Haviv’s exhibition, “The Children of Darfur,” opening at UCLA Hillel on March 12, was commissioned by UNICEF to document the plight of children in a part of the world plagued not only by drought, malnutrition and infectious disease, but also genocide. Arab militias, known as janjaweed, have killed thousands and displaced more than a million Darfurians, roughly half of them children under 18, Haviv says.
One photo reveals only the right eye of a young girl who is telling Haviv that she has been raped; the rest of her body and face is occluded by a striped scarf and the cropping of the photo. This shattered image reflects how much she has lost.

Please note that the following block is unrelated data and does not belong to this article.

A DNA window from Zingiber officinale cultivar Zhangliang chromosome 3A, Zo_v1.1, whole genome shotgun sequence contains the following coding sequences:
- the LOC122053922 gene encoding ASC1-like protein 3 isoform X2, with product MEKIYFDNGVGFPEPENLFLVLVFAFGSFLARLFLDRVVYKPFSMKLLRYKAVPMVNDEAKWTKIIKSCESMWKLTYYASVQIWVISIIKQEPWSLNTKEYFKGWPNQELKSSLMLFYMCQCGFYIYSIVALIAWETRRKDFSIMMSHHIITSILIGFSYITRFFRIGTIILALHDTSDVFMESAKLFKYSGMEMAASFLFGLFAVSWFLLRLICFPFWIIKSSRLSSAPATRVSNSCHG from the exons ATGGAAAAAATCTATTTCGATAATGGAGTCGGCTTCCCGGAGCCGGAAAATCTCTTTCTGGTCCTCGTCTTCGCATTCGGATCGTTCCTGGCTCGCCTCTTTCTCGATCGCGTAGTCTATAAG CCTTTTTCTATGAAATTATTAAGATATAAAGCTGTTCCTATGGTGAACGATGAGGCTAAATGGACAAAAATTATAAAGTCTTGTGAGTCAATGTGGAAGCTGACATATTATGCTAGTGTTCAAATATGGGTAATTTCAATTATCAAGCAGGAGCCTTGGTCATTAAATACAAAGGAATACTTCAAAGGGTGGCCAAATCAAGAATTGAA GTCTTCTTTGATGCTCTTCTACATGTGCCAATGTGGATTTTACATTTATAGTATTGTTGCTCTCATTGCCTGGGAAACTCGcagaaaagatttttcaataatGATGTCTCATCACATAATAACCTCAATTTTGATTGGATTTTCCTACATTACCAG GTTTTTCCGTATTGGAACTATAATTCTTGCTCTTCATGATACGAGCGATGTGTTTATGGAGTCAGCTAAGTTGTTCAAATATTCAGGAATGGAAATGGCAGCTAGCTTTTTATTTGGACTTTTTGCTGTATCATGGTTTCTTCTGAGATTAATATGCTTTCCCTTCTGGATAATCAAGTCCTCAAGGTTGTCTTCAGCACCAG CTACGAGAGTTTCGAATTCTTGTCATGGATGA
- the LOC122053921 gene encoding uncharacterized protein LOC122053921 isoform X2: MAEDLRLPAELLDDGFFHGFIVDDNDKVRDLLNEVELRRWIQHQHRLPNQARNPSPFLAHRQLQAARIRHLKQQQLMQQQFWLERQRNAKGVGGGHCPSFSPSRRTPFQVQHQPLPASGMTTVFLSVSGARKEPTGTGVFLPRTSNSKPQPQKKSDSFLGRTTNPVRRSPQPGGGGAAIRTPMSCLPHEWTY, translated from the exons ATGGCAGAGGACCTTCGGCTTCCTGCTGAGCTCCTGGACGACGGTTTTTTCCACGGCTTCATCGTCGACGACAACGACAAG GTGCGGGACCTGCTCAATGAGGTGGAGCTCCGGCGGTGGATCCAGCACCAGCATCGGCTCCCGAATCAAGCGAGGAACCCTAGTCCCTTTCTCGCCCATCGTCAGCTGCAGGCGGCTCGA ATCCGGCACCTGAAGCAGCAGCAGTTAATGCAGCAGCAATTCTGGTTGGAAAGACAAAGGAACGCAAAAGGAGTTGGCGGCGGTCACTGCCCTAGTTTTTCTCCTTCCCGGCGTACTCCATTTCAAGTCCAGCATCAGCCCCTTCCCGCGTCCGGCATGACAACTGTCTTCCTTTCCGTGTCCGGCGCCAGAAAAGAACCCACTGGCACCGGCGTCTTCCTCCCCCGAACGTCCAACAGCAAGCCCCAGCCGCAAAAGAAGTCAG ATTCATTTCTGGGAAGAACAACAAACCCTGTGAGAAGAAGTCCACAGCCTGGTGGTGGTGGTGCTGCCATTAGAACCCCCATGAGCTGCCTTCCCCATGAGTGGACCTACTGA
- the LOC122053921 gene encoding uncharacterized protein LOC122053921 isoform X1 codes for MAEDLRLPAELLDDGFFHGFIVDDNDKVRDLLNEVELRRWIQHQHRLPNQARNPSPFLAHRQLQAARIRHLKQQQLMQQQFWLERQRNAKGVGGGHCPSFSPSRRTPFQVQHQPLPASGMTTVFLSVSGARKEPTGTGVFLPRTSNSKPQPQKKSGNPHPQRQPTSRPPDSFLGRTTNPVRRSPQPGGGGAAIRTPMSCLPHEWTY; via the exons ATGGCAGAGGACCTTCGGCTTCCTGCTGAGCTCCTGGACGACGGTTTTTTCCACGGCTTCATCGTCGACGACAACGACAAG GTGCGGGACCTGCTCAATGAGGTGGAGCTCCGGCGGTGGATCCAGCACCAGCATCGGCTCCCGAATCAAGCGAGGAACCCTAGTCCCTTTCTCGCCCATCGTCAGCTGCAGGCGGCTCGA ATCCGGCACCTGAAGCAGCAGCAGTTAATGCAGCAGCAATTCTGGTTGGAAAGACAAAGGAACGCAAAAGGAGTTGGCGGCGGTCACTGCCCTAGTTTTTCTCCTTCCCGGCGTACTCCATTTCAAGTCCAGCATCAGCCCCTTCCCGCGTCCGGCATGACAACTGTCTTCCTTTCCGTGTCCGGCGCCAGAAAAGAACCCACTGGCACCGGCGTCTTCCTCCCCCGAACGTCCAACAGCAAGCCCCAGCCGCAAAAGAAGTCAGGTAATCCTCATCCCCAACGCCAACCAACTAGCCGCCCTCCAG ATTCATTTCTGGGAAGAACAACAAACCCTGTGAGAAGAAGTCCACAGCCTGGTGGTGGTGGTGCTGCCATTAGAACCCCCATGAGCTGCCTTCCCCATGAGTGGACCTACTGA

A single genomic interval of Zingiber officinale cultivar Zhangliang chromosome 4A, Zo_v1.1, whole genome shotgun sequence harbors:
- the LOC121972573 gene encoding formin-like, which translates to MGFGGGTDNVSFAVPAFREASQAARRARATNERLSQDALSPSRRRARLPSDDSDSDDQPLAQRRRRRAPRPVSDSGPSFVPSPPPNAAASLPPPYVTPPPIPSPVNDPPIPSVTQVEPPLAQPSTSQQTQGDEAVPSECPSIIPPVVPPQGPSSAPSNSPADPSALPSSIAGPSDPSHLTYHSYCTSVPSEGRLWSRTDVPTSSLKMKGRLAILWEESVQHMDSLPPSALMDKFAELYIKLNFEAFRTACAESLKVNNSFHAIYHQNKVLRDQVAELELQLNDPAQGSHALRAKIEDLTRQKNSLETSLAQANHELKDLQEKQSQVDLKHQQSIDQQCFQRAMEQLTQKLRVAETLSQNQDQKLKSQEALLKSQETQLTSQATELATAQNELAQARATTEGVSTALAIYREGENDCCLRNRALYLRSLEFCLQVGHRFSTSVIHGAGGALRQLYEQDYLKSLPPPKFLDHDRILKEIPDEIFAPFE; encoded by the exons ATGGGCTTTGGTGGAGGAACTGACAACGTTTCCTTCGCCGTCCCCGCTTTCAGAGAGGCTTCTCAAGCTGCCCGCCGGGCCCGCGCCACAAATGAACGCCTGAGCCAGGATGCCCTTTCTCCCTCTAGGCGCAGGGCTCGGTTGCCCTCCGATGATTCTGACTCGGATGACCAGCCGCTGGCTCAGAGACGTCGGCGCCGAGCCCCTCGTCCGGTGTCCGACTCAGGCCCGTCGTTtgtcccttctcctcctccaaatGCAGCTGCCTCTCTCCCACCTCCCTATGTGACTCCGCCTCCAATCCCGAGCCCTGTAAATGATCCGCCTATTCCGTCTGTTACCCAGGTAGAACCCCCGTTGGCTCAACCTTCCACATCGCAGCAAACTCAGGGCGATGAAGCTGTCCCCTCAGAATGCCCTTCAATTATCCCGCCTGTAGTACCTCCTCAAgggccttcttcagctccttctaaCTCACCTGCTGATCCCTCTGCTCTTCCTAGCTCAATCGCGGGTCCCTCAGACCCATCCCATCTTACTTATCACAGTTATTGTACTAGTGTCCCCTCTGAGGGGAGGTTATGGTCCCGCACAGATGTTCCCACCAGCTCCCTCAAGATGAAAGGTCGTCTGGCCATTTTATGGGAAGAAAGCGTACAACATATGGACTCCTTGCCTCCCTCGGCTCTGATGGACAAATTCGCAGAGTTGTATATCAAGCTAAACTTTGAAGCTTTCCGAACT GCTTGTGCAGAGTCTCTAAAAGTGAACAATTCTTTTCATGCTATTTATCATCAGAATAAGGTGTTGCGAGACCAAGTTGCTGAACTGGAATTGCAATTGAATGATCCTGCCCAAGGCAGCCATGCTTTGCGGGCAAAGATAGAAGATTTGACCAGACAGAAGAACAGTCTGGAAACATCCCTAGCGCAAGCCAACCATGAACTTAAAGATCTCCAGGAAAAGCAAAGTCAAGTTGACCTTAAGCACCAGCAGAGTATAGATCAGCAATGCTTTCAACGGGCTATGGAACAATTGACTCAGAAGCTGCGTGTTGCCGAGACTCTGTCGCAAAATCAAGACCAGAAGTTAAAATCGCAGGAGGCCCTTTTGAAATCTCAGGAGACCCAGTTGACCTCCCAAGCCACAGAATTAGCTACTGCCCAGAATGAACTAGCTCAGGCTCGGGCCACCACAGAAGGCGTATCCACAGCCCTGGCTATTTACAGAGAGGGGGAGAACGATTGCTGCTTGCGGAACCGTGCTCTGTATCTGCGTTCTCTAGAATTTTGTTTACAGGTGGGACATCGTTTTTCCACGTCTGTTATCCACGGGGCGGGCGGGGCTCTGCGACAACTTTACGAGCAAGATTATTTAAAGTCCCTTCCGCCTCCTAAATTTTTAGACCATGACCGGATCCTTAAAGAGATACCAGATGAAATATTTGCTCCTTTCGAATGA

In an interview in a Hancock Park office, the photographer explains that the girl is 12 years old. He utters these words softly, with a great deal of restraint.
His garb is eclectic — a faded Chicago Cubs baseball cap, an old black vest and a green scarf so discolored and battered it looks as if it has been riddled with bullets; the image is fitting, since Haviv says he has been shot at more times than he can remember. He says that he has been jailed on several occasions, beaten by captors, and even put on a death list by a Bosnian Serb warlord.
Yet despite the harshness of his life, he uses a warm, red filter in many of his images of these young African women and boys living in internal displaced persons (IDP) camps. One striking girl holds the cap to a bottle in her hand. Statuesque and beautiful, with a pink abaya (scarf) wrapped around her body and head, she has just gotten water at an IDP camp. Her huge, black eyes stand out amidst the blurry background.